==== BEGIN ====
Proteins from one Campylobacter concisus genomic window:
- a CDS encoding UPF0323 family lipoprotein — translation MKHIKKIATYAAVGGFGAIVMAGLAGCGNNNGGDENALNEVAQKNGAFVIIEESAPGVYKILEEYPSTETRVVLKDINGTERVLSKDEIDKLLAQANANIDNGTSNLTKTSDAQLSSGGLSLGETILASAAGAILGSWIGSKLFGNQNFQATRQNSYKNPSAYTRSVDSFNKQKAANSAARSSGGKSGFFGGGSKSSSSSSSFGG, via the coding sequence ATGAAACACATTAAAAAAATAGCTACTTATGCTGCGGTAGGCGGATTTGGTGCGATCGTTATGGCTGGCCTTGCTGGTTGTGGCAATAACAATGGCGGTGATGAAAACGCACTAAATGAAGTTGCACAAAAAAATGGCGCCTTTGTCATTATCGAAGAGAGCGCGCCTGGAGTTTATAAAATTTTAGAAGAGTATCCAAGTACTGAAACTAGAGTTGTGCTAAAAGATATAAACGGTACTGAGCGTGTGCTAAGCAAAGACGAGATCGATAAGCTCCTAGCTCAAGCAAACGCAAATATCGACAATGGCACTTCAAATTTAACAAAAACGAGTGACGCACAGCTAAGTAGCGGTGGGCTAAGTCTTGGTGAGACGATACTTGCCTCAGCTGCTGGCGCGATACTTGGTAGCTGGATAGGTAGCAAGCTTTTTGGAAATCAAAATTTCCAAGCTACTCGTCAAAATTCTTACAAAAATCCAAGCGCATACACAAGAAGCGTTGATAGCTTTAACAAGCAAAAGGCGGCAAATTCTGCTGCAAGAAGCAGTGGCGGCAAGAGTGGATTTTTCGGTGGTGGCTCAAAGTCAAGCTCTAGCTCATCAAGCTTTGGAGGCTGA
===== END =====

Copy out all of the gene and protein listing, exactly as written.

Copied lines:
Proteins from one Campylobacter concisus genomic window:
- a CDS encoding UPF0323 family lipoprotein — translation MKHIKKIATYAAVGGFGAIVMAGLAGCGNNNGGDENALNEVAQKNGAFVIIEESAPGVYKILEEYPSTETRVVLKDINGTERVLSKDEIDKLLAQANANIDNGTSNLTKTSDAQLSSGGLSLGETILASAAGAILGSWIGSKLFGNQNFQATRQNSYKNPSAYTRSVDSFNKQKAANSAARSSGGKSGFFGGGSKSSSSSSSFGG, via the coding sequence ATGAAACACATTAAAAAAATAGCTACTTATGCTGCGGTAGGCGGATTTGGTGCGATCGTTATGGCTGGCCTTGCTGGTTGTGGCAATAACAATGGCGGTGATGAAAACGCACTAAATGAAGTTGCACAAAAAAATGGCGCCTTTGTCATTATCGAAGAGAGCGCGCCTGGAGTTTATAAAATTTTAGAAGAGTATCCAAGTACTGAAACTAGAGTTGTGCTAAAAGATATAAACGGTACTGAGCGTGTGCTAAGCAAAGACGAGATCGATAAGCTCCTAGCTCAAGCAAACGCAAATATCGACAATGGCACTTCAAATTTAACAAAAACGAGTGACGCACAGCTAAGTAGCGGTGGGCTAAGTCTTGGTGAGACGATACTTGCCTCAGCTGCTGGCGCGATACTTGGTAGCTGGATAGGTAGCAAGCTTTTTGGAAATCAAAATTTCCAAGCTACTCGTCAAAATTCTTACAAAAATCCAAGCGCATACACAAGAAGCGTTGATAGCTTTAACAAGCAAAAGGCGGCAAATTCTGCTGCAAGAAGCAGTGGCGGCAAGAGTGGATTTTTCGGTGGTGGCTCAAAGTCAAGCTCTAGCTCATCAAGCTTTGGAGGCTGA